From meat schlepper, he graduated to Fire Island lifeguard–"I was the youngest that year to pass my civil servant's exam. It was a hard test"–then on to New York's Collegiate prep school through a scholarship), where he shared classes with John-John and tried to perfect himself.

All went as planned until senior year, when, for an unknown reason, "I fainted and fell on my face in school." Teeth busted, he lay in intensive care for a few days while test were run. "They didn't know why I had fainted. I was so normal, it was weird that that would have happened."

New he knows. "As I've come to look back on it, I was captain of the basketball team and the baseball team and a straight-A student, and I was in my last year of high school, and I'd applied to four schools–Harvard, Yale, Princeton and Brown–and I got into all of them. And I was kind of, like, overachieving on every level. My father had left only five or six years earlier, which I don't think I was dealing with. And I think I just kinda checked out. But I happened to check out in a bad place, where I fell on my face."

He remembers one Latin reacher, "the one teacher who didn't kiss my ass because I was a scholarship student and a good student and a great athlete," the one teacher who "was really tough on me, always barking at me, accusing me of not listening. And of all the teachers who–I don't want to say made use of me, but who allowed me to overachieve without wondering what was going on inside, he was the only one who came to visit me in the hospital. He came and he stood by my bed, and he said, 'No matter what they say, don't come back until you're ready.' And I was like, What the fuck is he talking about? Years later, after he died, I realized he was the only one who knew that I needed help and rest and people to lay off me. I wish I could tell him, 'Hey, I finally got it, and thanks.' "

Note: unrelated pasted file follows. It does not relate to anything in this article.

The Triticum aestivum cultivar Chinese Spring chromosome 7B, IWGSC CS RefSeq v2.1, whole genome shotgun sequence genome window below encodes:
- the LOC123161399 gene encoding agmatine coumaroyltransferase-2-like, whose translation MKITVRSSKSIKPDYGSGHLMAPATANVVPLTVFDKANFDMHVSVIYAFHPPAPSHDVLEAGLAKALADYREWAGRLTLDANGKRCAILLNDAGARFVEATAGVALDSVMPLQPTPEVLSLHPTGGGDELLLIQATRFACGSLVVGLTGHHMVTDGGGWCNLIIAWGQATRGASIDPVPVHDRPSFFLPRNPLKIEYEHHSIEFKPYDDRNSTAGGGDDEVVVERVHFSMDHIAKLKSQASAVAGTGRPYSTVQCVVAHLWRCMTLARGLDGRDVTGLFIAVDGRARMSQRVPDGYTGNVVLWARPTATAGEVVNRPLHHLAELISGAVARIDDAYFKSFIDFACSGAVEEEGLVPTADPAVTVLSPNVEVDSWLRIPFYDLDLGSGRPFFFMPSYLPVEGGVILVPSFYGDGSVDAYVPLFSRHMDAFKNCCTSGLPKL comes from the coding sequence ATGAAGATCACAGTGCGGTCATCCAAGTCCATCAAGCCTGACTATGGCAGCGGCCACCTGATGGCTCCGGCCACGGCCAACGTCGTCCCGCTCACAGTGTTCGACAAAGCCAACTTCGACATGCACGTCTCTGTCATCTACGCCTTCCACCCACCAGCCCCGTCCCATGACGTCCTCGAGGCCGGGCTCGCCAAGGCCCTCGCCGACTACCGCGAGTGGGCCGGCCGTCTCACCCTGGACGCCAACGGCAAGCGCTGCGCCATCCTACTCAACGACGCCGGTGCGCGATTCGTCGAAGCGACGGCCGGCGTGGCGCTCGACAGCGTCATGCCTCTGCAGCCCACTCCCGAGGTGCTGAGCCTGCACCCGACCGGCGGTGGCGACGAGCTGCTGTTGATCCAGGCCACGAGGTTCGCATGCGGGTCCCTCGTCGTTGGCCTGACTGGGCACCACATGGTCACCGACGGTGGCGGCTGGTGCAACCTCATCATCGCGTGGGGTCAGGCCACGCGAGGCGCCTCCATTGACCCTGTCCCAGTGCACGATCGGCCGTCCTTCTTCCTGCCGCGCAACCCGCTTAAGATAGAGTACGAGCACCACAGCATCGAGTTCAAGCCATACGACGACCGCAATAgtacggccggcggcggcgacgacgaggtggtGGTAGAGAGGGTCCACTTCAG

The woman watching Duchovny is limp with anticipation. She is a reporter and, judging from her posture, either in love or painfully hungry. She is part of a Japanese press conference being held at midnight in the antiseptic meeting room of the Garden Hotel, in downtown Vancouver. She and about twenty other reporters have traveled from Japan with no guarantee of meeting Duchovny. Still, they came, replete with television cameras, lights and posters of Agent Mulder as rendered by Japanese cartoonists. In Japan Duchovny is a bigger star than Cruise, Schwarzenegger or Gibson. He is the biggest.

When he arrives after a fourteen-hour shoot, still wearing Mulder's suit, they applaud. He returns the favor by introducing himself in Japanese. They applaud again. And so it goes for an hour.